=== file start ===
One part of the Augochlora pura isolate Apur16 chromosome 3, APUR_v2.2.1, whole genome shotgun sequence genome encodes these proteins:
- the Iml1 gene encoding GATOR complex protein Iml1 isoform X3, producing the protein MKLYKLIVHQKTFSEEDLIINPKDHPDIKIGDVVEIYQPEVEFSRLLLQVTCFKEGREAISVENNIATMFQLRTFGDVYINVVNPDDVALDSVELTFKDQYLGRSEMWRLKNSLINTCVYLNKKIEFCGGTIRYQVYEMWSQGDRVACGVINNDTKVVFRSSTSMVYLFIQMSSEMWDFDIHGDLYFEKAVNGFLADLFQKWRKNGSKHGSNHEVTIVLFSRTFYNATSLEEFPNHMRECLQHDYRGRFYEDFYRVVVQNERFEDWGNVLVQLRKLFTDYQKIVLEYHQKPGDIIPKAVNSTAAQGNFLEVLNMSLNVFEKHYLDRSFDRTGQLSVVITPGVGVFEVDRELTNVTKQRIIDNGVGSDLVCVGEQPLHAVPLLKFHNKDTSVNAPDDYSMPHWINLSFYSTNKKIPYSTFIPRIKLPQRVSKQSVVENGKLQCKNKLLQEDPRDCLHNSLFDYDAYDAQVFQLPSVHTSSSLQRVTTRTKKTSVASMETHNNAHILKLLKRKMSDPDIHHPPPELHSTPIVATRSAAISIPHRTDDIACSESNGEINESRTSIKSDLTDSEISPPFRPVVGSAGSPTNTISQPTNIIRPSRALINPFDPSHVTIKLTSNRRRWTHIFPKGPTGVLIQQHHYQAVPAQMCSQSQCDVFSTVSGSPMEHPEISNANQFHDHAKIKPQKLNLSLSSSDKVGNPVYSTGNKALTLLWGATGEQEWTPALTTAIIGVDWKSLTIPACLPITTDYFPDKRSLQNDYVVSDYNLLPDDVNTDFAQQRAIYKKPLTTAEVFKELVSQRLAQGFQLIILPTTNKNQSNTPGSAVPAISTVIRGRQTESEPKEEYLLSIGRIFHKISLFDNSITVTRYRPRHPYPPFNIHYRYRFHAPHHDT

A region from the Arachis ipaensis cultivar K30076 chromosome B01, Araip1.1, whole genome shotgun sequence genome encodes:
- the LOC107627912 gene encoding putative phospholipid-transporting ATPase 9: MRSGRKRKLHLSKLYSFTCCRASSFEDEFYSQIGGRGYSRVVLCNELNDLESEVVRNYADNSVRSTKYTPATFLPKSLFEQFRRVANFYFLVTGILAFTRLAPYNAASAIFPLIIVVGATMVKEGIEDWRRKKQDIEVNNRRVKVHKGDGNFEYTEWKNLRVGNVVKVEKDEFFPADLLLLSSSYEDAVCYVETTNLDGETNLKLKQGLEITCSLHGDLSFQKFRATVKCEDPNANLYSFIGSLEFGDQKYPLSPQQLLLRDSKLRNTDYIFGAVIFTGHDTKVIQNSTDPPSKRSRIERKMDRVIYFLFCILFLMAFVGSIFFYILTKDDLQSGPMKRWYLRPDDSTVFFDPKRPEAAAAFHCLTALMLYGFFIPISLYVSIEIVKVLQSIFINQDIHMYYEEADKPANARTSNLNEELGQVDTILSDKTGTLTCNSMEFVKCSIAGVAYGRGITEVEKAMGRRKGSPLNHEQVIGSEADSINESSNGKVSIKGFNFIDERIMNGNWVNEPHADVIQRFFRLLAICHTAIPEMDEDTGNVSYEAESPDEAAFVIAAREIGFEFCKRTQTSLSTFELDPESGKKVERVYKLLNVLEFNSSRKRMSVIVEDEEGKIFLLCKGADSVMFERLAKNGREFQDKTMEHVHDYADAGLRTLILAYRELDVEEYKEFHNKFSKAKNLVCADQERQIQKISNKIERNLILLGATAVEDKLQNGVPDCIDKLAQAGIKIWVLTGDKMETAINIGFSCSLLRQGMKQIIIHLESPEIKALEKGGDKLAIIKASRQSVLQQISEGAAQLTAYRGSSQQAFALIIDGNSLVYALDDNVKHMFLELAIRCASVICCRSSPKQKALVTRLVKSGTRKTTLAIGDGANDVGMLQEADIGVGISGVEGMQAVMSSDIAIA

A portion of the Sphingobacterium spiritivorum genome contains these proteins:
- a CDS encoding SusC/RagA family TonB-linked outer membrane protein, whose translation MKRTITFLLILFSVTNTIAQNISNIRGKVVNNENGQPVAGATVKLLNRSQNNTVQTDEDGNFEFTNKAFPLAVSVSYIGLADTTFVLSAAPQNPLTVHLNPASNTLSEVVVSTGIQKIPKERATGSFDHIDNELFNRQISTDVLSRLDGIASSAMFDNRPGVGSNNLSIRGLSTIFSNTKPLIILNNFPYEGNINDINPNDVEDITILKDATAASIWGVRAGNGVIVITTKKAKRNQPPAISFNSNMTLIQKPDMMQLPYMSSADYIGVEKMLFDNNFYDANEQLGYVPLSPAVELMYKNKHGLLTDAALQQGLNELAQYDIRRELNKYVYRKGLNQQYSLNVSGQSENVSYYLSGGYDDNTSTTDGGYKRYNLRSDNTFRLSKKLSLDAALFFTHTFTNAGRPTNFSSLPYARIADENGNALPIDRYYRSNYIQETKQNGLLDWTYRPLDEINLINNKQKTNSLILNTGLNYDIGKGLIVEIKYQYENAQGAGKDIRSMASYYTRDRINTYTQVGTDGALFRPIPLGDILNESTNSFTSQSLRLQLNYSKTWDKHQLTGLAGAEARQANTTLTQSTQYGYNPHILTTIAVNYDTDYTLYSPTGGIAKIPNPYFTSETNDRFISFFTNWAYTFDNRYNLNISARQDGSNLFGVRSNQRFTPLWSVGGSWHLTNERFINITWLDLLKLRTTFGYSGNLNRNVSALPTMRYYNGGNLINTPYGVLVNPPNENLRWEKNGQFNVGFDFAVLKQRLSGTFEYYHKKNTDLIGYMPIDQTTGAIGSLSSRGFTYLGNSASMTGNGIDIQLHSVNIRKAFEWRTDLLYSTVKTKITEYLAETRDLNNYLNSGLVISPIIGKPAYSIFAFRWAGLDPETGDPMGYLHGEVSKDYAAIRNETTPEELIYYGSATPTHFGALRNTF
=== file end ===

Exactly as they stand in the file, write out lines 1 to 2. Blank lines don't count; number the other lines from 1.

One part of the Augochlora pura isolate Apur16 chromosome 3, APUR_v2.2.1, whole genome shotgun sequence genome encodes these proteins:
- the Iml1 gene encoding GATOR complex protein Iml1 isoform X3, producing the protein MKLYKLIVHQKTFSEEDLIINPKDHPDIKIGDVVEIYQPEVEFSRLLLQVTCFKEGREAISVENNIATMFQLRTFGDVYINVVNPDDVALDSVELTFKDQYLGRSEMWRLKNSLINTCVYLNKKIEFCGGTIRYQVYEMWSQGDRVACGVINNDTKVVFRSSTSMVYLFIQMSSEMWDFDIHGDLYFEKAVNGFLADLFQKWRKNGSKHGSNHEVTIVLFSRTFYNATSLEEFPNHMRECLQHDYRGRFYEDFYRVVVQNERFEDWGNVLVQLRKLFTDYQKIVLEYHQKPGDIIPKAVNSTAAQGNFLEVLNMSLNVFEKHYLDRSFDRTGQLSVVITPGVGVFEVDRELTNVTKQRIIDNGVGSDLVCVGEQPLHAVPLLKFHNKDTSVNAPDDYSMPHWINLSFYSTNKKIPYSTFIPRIKLPQRVSKQSVVENGKLQCKNKLLQEDPRDCLHNSLFDYDAYDAQVFQLPSVHTSSSLQRVTTRTKKTSVASMETHNNAHILKLLKRKMSDPDIHHPPPELHSTPIVATRSAAISIPHRTDDIACSESNGEINESRTSIKSDLTDSEISPPFRPVVGSAGSPTNTISQPTNIIRPSRALINPFDPSHVTIKLTSNRRRWTHIFPKGPTGVLIQQHHYQAVPAQMCSQSQCDVFSTVSGSPMEHPEISNANQFHDHAKIKPQKLNLSLSSSDKVGNPVYSTGNKALTLLWGATGEQEWTPALTTAIIGVDWKSLTIPACLPITTDYFPDKRSLQNDYVVSDYNLLPDDVNTDFAQQRAIYKKPLTTAEVFKELVSQRLAQGFQLIILPTTNKNQSNTPGSAVPAISTVIRGRQTESEPKEEYLLSIGRIFHKISLFDNSITVTRYRPRHPYPPFNIHYRYRFHAPHHDT